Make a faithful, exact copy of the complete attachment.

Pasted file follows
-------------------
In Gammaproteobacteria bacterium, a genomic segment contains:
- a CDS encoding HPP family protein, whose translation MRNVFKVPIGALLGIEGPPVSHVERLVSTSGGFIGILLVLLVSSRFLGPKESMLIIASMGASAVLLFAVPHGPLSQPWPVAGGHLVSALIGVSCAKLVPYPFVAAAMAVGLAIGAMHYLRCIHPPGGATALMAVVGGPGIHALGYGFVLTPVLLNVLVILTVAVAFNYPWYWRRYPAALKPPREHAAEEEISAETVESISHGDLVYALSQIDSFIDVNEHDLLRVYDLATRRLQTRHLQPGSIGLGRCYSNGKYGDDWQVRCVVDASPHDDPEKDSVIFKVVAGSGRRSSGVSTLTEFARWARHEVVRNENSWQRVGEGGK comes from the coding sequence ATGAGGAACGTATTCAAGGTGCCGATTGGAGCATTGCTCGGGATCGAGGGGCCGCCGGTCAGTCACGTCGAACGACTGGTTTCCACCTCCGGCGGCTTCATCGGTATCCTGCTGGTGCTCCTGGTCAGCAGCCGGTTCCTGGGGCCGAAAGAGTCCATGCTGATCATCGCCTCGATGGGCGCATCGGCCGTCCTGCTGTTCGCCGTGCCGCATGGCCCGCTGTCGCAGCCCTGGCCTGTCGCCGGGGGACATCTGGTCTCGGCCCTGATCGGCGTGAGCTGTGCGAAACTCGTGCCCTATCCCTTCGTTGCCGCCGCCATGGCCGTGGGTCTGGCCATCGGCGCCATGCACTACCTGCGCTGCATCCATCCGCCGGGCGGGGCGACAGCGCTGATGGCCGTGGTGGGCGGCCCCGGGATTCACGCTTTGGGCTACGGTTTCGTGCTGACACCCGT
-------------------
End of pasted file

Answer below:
In Gammaproteobacteria bacterium, a genomic segment contains:
- a CDS encoding HPP family protein, whose translation MRNVFKVPIGALLGIEGPPVSHVERLVSTSGGFIGILLVLLVSSRFLGPKESMLIIASMGASAVLLFAVPHGPLSQPWPVAGGHLVSALIGVSCAKLVPYPFVAAAMAVGLAIGAMHYLRCIHPPGGATALMAVVGGPGIHALGYGFVLTPVLLNVLVILTVAVAFNYPWYWRRYPAALKPPREHAAEEEISAETVESISHGDLVYALSQIDSFIDVNEHDLLRVYDLATRRLQTRHLQPGSIGLGRCYSNGKYGDDWQVRCVVDASPHDDPEKDSVIFKVVAGSGRRSSGVSTLTEFARWARHEVVRNENSWQRVGEGGK comes from the coding sequence ATGAGGAACGTATTCAAGGTGCCGATTGGAGCATTGCTCGGGATCGAGGGGCCGCCGGTCAGTCACGTCGAACGACTGGTTTCCACCTCCGGCGGCTTCATCGGTATCCTGCTGGTGCTCCTGGTCAGCAGCCGGTTCCTGGGGCCGAAAGAGTCCATGCTGATCATCGCCTCGATGGGCGCATCGGCCGTCCTGCTGTTCGCCGTGCCGCATGGCCCGCTGTCGCAGCCCTGGCCTGTCGCCGGGGGACATCTGGTCTCGGCCCTGATCGGCGTGAGCTGTGCGAAACTCGTGCCCTATCCCTTCGTTGCCGCCGCCATGGCCGTGGGTCTGGCCATCGGCGCCATGCACTACCTGCGCTGCATCCATCCGCCGGGCGGGGCGACAGCGCTGATGGCCGTGGTGGGCGGCCCCGGGATTCACGCTTTGGGCTACGGTTTCGTGCTGACACCCGT